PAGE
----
A condition defined by 2 symptoms – airway constriction and chronic inflammation

Children who have asthma have chronic inflammation in their airways that is worsened by allergens, viruses or irritants.

The inflammation and constriction cause episodes of wheezing, tight coughing, shortness of breath, and pain and tightness of the chest.

The severity of the asthma is dependent upon how often the symptoms occur

There is no cure for asthma but it is highly treatable with a daily medication plan that is specific to the child’s symptoms.

Why do I have asthma?

Asthma is thought to be caused by a combination of genetics and environmental factors. There is a much greater chance of developing asthma if 1 or both parents have the condition. Environmental exposures such as cigarette smoke, ventilator use for premature babies and allergies also increase the chances of developing asthma.

The environmental and genetic components make you have an abnormal immune reaction that creates inflammation in your lungs and makes your airways constrict to certain triggers.

What symptoms will I have during an asthma flare?

The most common symptoms of asthma are shortness of breath, chest tightness and wheezing.

In babies, you will see symptoms like fast breathing, decreased feeding or sucking, flaring of nostrils, grunting and skin tightness between the ribs with every breath.

Another common presentation of asthma, especially in older children is a chronic cough, this cough is usually exacerbated by activity and may be accompanied by less energy while playing, rapid breathing, wheezing, or chin and throat itchiness.

The handout on respiratory distress lists all the signs and symptoms you will see during an asthma flare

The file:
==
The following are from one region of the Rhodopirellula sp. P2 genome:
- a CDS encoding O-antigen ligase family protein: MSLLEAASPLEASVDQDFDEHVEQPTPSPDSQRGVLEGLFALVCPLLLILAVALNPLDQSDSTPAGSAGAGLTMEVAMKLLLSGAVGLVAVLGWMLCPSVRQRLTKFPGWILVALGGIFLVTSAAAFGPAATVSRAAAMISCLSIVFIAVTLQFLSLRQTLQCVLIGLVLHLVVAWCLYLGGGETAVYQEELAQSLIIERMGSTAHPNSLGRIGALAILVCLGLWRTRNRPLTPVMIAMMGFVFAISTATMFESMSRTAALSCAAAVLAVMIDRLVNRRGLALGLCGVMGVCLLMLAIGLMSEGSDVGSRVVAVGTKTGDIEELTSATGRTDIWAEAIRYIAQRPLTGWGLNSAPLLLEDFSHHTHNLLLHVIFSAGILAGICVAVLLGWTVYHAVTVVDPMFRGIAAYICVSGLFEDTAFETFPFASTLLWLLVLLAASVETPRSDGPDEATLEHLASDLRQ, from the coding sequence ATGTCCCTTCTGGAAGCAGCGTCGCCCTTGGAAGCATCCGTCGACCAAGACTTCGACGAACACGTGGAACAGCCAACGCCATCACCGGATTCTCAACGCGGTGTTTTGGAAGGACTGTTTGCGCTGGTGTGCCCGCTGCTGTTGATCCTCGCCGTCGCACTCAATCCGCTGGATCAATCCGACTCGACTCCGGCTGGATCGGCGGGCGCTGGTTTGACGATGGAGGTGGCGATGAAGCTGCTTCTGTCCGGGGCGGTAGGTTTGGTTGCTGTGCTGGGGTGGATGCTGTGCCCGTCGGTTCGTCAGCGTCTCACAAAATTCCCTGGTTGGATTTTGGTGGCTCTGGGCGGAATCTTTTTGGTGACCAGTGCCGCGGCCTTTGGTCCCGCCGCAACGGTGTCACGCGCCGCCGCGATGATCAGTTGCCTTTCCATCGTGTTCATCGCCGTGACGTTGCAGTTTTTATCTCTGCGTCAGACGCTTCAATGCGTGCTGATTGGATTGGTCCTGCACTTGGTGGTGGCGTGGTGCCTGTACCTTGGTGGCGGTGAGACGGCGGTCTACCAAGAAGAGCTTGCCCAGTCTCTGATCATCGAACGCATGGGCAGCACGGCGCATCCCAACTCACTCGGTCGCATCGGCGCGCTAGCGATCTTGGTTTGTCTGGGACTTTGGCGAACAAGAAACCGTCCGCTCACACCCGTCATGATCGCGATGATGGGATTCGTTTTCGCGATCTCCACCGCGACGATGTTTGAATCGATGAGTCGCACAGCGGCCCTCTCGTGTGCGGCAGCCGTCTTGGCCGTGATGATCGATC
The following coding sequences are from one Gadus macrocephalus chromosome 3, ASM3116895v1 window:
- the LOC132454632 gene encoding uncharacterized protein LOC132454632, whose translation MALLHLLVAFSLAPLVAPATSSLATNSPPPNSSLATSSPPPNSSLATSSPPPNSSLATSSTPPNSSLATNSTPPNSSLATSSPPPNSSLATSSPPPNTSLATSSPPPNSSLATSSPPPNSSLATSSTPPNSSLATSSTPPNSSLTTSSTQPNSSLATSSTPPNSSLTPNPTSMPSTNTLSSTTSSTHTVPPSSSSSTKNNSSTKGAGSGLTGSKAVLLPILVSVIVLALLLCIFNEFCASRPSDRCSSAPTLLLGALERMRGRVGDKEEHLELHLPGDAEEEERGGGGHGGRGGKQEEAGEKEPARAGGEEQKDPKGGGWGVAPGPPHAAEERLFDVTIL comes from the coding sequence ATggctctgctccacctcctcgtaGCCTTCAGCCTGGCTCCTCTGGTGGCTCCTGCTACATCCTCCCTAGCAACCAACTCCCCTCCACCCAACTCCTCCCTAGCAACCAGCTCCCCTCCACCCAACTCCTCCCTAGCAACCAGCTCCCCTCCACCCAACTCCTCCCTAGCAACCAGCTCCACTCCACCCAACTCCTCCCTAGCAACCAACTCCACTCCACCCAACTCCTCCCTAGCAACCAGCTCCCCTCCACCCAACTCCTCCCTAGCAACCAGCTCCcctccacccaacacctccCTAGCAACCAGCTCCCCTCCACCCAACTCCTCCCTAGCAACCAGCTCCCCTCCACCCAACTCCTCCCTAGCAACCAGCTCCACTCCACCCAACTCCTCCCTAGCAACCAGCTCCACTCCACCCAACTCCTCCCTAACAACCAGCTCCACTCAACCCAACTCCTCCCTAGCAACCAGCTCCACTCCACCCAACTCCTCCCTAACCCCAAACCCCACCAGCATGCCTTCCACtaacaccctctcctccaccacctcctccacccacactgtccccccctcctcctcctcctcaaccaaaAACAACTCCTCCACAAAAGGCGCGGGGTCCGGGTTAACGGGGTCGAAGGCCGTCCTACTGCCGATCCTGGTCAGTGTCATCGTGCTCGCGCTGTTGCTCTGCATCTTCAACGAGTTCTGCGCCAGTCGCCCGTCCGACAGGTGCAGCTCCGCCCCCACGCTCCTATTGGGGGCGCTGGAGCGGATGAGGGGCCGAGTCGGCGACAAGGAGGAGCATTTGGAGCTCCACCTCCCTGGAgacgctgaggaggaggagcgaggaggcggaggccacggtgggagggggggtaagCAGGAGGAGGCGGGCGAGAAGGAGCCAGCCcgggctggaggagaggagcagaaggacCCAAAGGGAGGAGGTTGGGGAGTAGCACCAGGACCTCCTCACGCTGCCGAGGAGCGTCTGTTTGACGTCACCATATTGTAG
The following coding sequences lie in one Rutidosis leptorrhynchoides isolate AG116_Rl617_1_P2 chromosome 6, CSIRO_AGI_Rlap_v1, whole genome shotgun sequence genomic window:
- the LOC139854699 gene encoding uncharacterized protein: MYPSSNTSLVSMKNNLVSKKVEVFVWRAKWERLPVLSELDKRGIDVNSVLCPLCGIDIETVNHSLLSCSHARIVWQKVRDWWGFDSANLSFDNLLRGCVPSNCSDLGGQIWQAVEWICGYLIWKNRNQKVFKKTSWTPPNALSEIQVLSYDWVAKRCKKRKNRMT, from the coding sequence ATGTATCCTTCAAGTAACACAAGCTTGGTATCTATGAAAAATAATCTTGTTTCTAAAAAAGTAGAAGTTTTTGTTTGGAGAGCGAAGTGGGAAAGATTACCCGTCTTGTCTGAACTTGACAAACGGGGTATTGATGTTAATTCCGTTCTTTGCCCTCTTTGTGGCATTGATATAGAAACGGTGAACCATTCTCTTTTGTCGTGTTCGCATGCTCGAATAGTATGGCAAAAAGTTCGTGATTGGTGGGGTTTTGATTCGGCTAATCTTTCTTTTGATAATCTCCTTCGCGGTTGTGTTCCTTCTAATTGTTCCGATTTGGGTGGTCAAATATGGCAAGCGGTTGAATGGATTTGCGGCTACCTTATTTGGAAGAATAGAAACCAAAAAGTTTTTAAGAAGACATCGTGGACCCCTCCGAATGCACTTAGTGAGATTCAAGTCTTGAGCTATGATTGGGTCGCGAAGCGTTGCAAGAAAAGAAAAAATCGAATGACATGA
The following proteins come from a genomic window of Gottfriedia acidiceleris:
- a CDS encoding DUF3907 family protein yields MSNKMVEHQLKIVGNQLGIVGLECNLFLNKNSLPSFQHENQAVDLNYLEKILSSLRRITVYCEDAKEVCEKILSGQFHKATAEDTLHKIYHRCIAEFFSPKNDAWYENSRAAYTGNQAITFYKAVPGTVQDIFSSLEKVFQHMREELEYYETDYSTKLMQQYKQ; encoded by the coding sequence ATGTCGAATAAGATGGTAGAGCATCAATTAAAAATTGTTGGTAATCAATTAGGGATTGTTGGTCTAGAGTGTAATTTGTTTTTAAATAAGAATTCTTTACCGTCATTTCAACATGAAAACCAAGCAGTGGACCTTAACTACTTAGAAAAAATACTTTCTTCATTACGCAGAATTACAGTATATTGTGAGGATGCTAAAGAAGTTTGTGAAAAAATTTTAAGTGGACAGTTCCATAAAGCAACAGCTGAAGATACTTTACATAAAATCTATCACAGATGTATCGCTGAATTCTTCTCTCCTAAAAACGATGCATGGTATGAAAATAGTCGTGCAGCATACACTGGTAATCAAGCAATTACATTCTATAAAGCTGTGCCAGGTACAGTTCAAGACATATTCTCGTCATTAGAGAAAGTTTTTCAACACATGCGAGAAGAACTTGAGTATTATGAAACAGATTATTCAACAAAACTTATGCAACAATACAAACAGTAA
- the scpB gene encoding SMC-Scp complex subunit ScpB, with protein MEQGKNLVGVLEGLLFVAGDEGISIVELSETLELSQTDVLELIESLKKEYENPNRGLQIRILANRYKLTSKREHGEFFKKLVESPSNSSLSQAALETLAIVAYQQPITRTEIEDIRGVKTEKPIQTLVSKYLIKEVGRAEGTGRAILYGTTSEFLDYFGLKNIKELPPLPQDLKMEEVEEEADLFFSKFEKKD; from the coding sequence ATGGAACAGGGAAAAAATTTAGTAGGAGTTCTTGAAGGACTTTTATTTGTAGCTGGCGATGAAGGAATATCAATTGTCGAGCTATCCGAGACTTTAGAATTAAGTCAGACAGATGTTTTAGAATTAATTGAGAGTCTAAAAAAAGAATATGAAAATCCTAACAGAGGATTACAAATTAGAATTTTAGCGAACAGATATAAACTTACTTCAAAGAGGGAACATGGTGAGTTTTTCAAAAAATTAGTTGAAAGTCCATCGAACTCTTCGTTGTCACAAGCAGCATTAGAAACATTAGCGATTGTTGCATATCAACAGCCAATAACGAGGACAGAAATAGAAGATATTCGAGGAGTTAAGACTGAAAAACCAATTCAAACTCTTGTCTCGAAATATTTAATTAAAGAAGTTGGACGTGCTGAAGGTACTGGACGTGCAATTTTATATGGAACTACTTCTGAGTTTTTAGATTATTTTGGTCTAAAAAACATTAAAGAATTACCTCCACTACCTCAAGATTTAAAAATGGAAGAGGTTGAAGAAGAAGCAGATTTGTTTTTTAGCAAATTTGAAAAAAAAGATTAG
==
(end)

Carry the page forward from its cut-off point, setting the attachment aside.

Allergy medications are often added as a way to help airway medicines do their job better by trying to control the most common trigger – allergies. The medications are antihistamines, leukotriene receptor antagonists or nasal steroids that work at different levels of the allergy cascade to control symptoms.

Examples include

  • Zyrtec
  • Lodrane
  • Nasacort
  • Claritin
  • Sudafed
  • Singulair
  • Benadryl
  • Flonase

How do I figure out what to use for me?

Treatment for asthma is different for every patient because everyone has different genetics and different triggers. We will work together to come up with an action plan that is tailored for you.

The goal of treatment is to:

  • Prevent daily symptoms that cause a disruption in daily activities and sleep
  • Eliminate or decrease visits to the ER and overnight hospital visits
  • Maintain normal daily activities like exercise and outdoor play

The first step is to figure out which severity classification you fall into. Additional information with specific pulmonary function testing may be necessary.

All patients need to have a bronchodilator to take as needed when symptoms occur.

Patients that fall into the mild, moderate or severe persistent categories require daily use of anti – inflammatories and allergy medications to keep symptoms under control.

Will I be on these medications forever?

This is a simple question with a complex answer. Asthma is a chronic condition that cannot be cured but can be very well controlled.

With consistent implementation of the action plan, many patients are able to eliminate some or in rare instances, all of the medications needed for asthma control.

Consistent follow up with us as well as compliance with the medications at home ensure the best success.

More resources on asthma: – basic information about the causes of asthma and treatment guidelines – short videos that demonstrate proper use of asthma inhalers – games for children to help understand asthma – asthma action plan for younger children – should be completed with your pediatrician/allergy or asthma doctor – asthma action plan for older children – should be filled out with your pediatrician/allergy or asthma doctor